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As companies are quickly learning, creating a social media strategy without the ability to change major corporate funcitons can be futile.
At the IAB's Social Media Marketplace in New York on Monday, Coca-Cola's director of media and interactive communications in North America made clear that her company is trying to avoid that. As Linda Cronin put it:
"Social media should be owned by the whole organization, not one person or one department."
But that's easier said than done.
Can a little blue square save the online advertising industry from regulation? The Future of Privacy Forum hopes it will. The advocacy group created the icon (at right) to provide more information to consumers about the ads being served to them online.
Now they just have to hope that consumers click on it.
As privacy debates rage in Congress, online advertisers are taking increasing steps to ensure that their business methods are as transparent (and blameless) as possible. One such move came today, with the announcement of new standard terms and conditions for the interactive industry from the Internet Advertising Bureau and 4A's.
The last update to the T&C's was made in 2002, and the online advertising business has changed a lot since then. The most important change today has to do with the ownership of user data online. For the last eight years, it has been unclear who is responsible for maintaining marketing data online, a vaguery that has caused much grief in the industry.
The online ad industry is fighting back complaints that it violates consumer privacy with a creepy new ad campaign. Literally, new online ads defending online advertising tactics are running with the tagline "advertising is creepy."
Much of the confusion about the ongoing privacy wars online comes down to consumer ignorance on the matter. The Internet Advertising Bureau is hoping to change that with the campaign that launched today — set to reach every American online. But even confronted with the details of online advertising, will consumers listen?
Everyone online is trying to shift business online. But there are more than a few reasons why the digital shift has hit speed bumps. According to a new study by the Internet Advertising Bureau and Bain & Company, media companies need to offer a true triple-play service model — from direct response to awareness to high impact brand engagement — if they want to earn and keep digital business.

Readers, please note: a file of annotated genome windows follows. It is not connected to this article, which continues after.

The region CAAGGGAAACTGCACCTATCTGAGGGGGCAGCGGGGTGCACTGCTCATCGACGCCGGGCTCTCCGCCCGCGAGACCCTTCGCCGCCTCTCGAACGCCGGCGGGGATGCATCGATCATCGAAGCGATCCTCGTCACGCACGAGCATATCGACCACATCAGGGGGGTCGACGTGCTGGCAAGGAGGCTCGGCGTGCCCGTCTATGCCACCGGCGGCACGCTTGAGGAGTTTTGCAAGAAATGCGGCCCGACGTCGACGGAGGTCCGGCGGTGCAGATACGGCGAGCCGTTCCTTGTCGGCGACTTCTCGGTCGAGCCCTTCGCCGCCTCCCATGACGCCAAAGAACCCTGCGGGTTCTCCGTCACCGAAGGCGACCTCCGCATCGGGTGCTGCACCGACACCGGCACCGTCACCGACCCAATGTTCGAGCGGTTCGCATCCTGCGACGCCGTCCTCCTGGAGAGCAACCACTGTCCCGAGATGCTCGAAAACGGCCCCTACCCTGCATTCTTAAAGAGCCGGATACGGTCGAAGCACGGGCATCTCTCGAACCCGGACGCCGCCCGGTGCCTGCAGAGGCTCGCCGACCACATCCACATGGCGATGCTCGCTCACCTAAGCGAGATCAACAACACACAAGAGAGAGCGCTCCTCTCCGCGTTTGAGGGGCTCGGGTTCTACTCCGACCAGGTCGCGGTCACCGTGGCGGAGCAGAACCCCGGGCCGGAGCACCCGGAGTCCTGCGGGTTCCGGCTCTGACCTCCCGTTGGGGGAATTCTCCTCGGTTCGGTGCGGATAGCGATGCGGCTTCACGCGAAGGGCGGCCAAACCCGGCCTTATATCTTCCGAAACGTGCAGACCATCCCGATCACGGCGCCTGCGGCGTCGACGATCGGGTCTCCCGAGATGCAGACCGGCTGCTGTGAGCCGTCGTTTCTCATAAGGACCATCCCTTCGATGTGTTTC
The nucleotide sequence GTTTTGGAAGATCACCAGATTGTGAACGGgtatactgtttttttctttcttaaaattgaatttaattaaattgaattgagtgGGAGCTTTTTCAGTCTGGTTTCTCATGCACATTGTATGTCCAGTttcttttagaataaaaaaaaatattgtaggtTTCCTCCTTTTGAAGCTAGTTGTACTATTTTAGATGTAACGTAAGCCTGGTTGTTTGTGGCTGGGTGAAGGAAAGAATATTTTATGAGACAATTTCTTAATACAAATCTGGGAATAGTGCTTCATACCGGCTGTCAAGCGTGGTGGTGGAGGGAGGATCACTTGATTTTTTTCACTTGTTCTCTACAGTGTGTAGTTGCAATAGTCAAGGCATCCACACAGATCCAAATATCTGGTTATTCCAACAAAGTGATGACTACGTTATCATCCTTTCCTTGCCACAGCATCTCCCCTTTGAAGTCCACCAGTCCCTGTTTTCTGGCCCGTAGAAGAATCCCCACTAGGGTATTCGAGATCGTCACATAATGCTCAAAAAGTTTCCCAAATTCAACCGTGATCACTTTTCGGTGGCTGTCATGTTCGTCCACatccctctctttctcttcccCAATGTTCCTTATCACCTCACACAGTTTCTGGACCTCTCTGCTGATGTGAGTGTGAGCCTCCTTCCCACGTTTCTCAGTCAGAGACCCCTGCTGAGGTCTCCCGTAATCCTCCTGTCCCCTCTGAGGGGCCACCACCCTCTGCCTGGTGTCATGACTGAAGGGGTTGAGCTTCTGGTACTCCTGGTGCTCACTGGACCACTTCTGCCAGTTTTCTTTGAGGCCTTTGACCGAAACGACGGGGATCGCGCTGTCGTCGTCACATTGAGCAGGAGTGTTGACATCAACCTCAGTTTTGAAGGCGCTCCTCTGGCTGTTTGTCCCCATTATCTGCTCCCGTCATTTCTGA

How can companies go about achieving that? Well, there are a few options.
Terrestrial television has been gutted by commercial fast-forwarding, but online that is not an option. And as much as people complain about pre-roll ads, they are increasingly watch them. As Brian Stelter notes in The New York Times today: "News Web sites are starting to look a lot less like newspapers and a lot more like television."
Can the networks reproduce the success of their old business model online by creating a limited quantity of quality video programming? Yes and no.
Matt Bailey is chair of the IAB's affiliate marketing council and head of affiliates at i-level which was named best digital media agency at the a4uAwards earlier this year. He talked to us about the latest trends in affiliate marketing and why some well known networks might struggle.
Behavioral targeting has been batted around by privacy advocates and regulators over the last year, but a new study from professors at the University of Pennsylvania and the University of California, Berkeley has found that consumers not only want nothing to do with BT, they aren't interested in its side effect: better targeted ads.
The economy may not be great, but the internet isn't complaining. In fact, the economy has likely helped internet advertising achieve a significant milestone in the UK. According to the Internet Advertising Bureau (IAB), internet ad spend surpassed television ad spend for the first time ever anywhere in the world.
Total spending on internet ads in the UK hit £1.75bn in the first two quarters of the year, a 4.6% year-over-year gain. That's good enough to account for almost 24% of all ad spending. Television, on the other hand, now accounts for just 21.9% of ad spend following a painful 16.1% year-over-year decline.
Advertisers may think their ads are effective, but consumers are not always prone to agree. A new LinkedIn Research Network/Harris Poll found that a gap between advertisers and consumers still exists in ad perception.
While the majority of advertising professionals think their advertising works quite well, consumers are not so convinced. And perhaps the most troubling result is that new ad formats online are annoying consumers.
More than half of respondents to a recent survey said they find mobile an easy-to-use platform with which to communicate with their favourite brands, and agreed that they would be willing to pass on offers to their family and friends.
The research, endorsed by the Internet Advertising Bureau and the Mobile Marketing Association, shows 54% of the people questioned would be willing to use mobile to interact with "brands of their preference".